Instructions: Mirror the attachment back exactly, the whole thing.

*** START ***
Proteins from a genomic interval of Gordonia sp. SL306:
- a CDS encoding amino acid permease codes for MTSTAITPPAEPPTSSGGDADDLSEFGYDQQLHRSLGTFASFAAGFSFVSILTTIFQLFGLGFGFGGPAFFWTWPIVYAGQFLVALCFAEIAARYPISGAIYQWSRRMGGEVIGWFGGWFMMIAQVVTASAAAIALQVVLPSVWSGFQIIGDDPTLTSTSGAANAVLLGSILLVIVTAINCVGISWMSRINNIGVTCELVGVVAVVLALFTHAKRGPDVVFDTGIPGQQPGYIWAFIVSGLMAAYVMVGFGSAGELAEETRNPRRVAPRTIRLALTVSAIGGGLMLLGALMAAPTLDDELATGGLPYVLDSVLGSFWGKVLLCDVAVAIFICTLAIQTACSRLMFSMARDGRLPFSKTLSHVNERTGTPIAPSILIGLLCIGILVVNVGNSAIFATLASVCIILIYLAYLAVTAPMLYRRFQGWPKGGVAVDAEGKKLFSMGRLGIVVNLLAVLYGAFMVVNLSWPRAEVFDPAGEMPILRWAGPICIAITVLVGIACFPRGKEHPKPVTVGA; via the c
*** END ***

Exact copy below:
Proteins from a genomic interval of Gordonia sp. SL306:
- a CDS encoding amino acid permease codes for MTSTAITPPAEPPTSSGGDADDLSEFGYDQQLHRSLGTFASFAAGFSFVSILTTIFQLFGLGFGFGGPAFFWTWPIVYAGQFLVALCFAEIAARYPISGAIYQWSRRMGGEVIGWFGGWFMMIAQVVTASAAAIALQVVLPSVWSGFQIIGDDPTLTSTSGAANAVLLGSILLVIVTAINCVGISWMSRINNIGVTCELVGVVAVVLALFTHAKRGPDVVFDTGIPGQQPGYIWAFIVSGLMAAYVMVGFGSAGELAEETRNPRRVAPRTIRLALTVSAIGGGLMLLGALMAAPTLDDELATGGLPYVLDSVLGSFWGKVLLCDVAVAIFICTLAIQTACSRLMFSMARDGRLPFSKTLSHVNERTGTPIAPSILIGLLCIGILVVNVGNSAIFATLASVCIILIYLAYLAVTAPMLYRRFQGWPKGGVAVDAEGKKLFSMGRLGIVVNLLAVLYGAFMVVNLSWPRAEVFDPAGEMPILRWAGPICIAITVLVGIACFPRGKEHPKPVTVGA; via the c